Značilnosti napetosti v javnih razdelilnih omrežjih

Ta evropski standard opredeljuje, opisuje in določa glavne značilnosti napetosti pri napajalnih terminalih uporabnikov omrežja v javnih električnih omrežjih nizke, srednje in visoke izmenične napetosti pod normalnimi pogoji delovanja. Ta standard opisuje meje oziroma vrednosti, v okviru katerih lahko pričakujemo, da bodo značilnosti napetosti ostale na katerem koli napajalnem terminalu v javnih evropskih električnih omrežjih, in ne opisuje povprečnega stanja, ki ga običajno občuti posamezen mrežni uporabnik. Ta evropski standard ne velja pod nenormalnimi pogoji delovanja, vključno z naslednjim: a) začasni dobavni režim, da se zagotovi dobava mrežnim uporabnikom med pogoji, ki so nastali zaradi okvare, vzdrževalnih ali gradbenih del, ali za zmanjšanje obsega in trajanja izgube dobave; b) pri neskladnosti inštalacije ali opreme mrežnih uporabnikov s pomembnimi standardi ali s tehničnimi zahtevami za povezavo, ki jo vzpostavijo državni organi ali omrežni operater, vključno z mejami za emisije opravljenih motenj; c) v izrednih okoliščinah, še posebej, 1) izredni vremenski pogojih in druge naravne katastrofe; 2) motnje, ki jih povzroči tretja oseba; 3) zakoni državnih organov 4) industrijski vplivi (ki so predmet pravnih zahtev); 5) višja sila; 6) pomanjkanje električne energije zaradi zunanjih dogodkov. Značilnosti napetosti, podane v tem standardu, niso namenjene uporabi kot stopnje elektromagnetne skladnosti (EMC) ali meje emisij uporabnikov za izvedene motnje v javnih električnih omrežjih. Značilnosti napetosti, podane v tem standardu, niso namenjene določevanju zahtev proizvodnih standardov za opremo in standardov za inštalacijo.

General Information

Status
Withdrawn
Publication Date
31-Aug-2010
Withdrawal Date
28-Feb-2013
Current Stage
6060 - Document made available - Publishing
Start Date
30-Jul-2010
Completion Date
30-Jul-2010

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2003-01.Slovenski inštitut za standardizacijo. Razmnoževanje celote ali delov tega standarda ni dovoljeno.Merkmale der Spannung in öffentlichen ElektrizitätsversorgungsnetzenCaractéristiques de la tension fournie par les réseaux publics de distributionVoltage characteristics of electricity supplied by public distribution networks29.240.01Power transmission and distribution networks in generalICS:Ta slovenski standard je istoveten z:EN 50160:2010SIST EN 50160:2011en,fr,de01-marec-2011SIST EN 50160:2011SLOVENSKI

STANDARDSIST EN 50160:20081DGRPHãþD
SIST EN 50160:2011
EUROPEAN STANDARDEN 50160 NORME EUROPÉENNE EUROPÄISCHE NORM July 2010

CENELEC European Committee for Electrotechnical Standardization Comité Européen de Normalisation Electrotechnique Europäisches Komitee für Elektrotechnische Normung

Management Centre: Avenue Marnix 17, B - 1000 Brussels
© 2010 CENELEC -

All rights of exploitation in any form and by any means reserved worldwide for CENELEC members. Ref. No. EN 50160:2010 E

ICS 29.020 Supersedes EN 50160:2007
English version
Voltage characteristics of electricity supplied by public electricity networks
Caractéristiques de la tension fournie par les réseaux publics de distribution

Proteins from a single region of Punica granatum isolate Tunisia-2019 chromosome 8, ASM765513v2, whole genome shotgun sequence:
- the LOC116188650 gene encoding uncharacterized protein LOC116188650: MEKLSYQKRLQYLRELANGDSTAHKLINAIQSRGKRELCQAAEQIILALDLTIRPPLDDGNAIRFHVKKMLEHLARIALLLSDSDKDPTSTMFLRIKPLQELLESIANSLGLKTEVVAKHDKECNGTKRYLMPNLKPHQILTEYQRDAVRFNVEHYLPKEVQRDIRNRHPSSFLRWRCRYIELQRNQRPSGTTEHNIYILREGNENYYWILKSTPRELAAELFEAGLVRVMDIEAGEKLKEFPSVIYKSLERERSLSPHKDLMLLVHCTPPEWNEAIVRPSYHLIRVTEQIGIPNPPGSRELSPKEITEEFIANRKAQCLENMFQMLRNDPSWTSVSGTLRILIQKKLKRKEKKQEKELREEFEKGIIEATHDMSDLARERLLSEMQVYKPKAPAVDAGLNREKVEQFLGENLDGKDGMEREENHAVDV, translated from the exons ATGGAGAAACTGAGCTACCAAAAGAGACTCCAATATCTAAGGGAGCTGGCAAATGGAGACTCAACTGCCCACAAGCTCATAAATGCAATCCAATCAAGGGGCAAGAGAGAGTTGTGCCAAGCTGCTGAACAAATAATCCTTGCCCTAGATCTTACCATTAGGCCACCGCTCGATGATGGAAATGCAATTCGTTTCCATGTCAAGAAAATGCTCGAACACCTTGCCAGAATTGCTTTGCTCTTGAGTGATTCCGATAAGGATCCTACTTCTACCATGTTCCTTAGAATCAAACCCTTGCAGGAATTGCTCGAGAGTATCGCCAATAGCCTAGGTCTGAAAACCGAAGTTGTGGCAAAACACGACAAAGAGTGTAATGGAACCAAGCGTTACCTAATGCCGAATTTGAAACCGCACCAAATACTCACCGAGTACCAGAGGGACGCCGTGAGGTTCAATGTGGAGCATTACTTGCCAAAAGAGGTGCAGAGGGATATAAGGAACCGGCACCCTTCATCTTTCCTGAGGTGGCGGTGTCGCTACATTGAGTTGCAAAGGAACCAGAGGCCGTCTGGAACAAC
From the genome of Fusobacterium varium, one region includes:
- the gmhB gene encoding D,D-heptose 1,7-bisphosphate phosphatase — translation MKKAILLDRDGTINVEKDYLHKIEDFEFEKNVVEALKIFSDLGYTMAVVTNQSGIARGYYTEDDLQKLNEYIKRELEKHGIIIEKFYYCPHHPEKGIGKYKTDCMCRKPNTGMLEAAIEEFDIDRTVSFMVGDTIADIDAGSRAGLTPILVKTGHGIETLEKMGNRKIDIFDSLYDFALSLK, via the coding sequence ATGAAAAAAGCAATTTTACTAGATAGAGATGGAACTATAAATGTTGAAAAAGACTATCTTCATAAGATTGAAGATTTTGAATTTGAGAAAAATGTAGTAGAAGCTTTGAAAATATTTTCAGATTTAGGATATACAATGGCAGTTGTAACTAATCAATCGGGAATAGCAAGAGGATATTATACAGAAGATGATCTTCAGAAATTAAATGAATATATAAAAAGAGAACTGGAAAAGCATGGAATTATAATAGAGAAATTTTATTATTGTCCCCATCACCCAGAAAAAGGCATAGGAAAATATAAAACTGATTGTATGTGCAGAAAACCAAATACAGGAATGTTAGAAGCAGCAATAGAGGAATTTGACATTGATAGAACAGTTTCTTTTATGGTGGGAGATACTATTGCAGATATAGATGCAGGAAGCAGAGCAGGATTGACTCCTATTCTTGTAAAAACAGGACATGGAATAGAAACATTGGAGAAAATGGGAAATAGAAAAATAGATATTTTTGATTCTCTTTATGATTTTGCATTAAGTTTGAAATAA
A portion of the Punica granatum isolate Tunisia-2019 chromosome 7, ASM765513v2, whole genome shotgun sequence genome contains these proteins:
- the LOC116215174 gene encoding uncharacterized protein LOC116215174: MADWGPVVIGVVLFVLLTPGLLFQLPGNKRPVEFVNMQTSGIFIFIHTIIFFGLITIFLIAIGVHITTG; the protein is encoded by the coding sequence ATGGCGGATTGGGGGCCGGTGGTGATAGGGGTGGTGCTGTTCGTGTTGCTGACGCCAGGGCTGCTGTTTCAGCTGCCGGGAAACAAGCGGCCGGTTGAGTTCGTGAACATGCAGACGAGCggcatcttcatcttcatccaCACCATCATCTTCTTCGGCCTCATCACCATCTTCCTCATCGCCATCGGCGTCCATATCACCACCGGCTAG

Merkmale der Spannung in öffentlichen Elektrizitätsversorgungsnetzen

This European Standard was approved by CENELEC on 2010-03-01. CENELEC members are bound to comply with the CEN/CENELEC Internal Regulations which stipulate the conditions for giving this European Standard the status of a national standard without any alteration.

Up-to-date lists and bibliographical references concerning such national standards may be obtained on application to the Central Secretariat or to any CENELEC member.

This European Standard exists in three official versions (English, French, German). A version in any other language made by translation under the responsibility of a CENELEC member into its own language and notified to the Central Secretariat has the same status as the official versions.

CENELEC members are the national electrotechnical committees of Austria, Belgium, Bulgaria, Croatia, Cyprus, the Czech Republic, Denmark, Estonia, Finland, France, Germany, Greece, Hungary, Iceland, Ireland, Italy, Latvia, Lithuania, Luxembourg, Malta, the Netherlands, Norway, Poland, Portugal, Romania, Slovakia, Slovenia, Spain, Sweden, Switzerland and the United Kingdom.

SIST EN 50160:2011
EN 50160:2010 – 2 – Foreword

This European Standard was prepared by Working Group 1, Physical characteristics of electrical energy, of the Technical Committee CENELEC TC 8X, System aspects of electrical energy supply. It was submitted to the formal vote and was approved by CENELEC as EN 50160 on 2010-03-01. This document is the result of an intensive cooperation between CENELEC and CEER, with involvement of CEER experts in TC 8X WG1 as well as in related Task Forces. This document supersedes EN 50160:2007. Attention is drawn to the possibility that some of the elements of this document may be the subject of patent rights. CEN and CENELEC shall not be held responsible for identifying any or all such patent rights. The following dates were fixed: – latest date by which the EN has to be implemented at national level by publication of an identical national standard or by endorsement

(dop)

2011-03-01 – latest date by which the national standards conflicting with the EN have to be withdrawn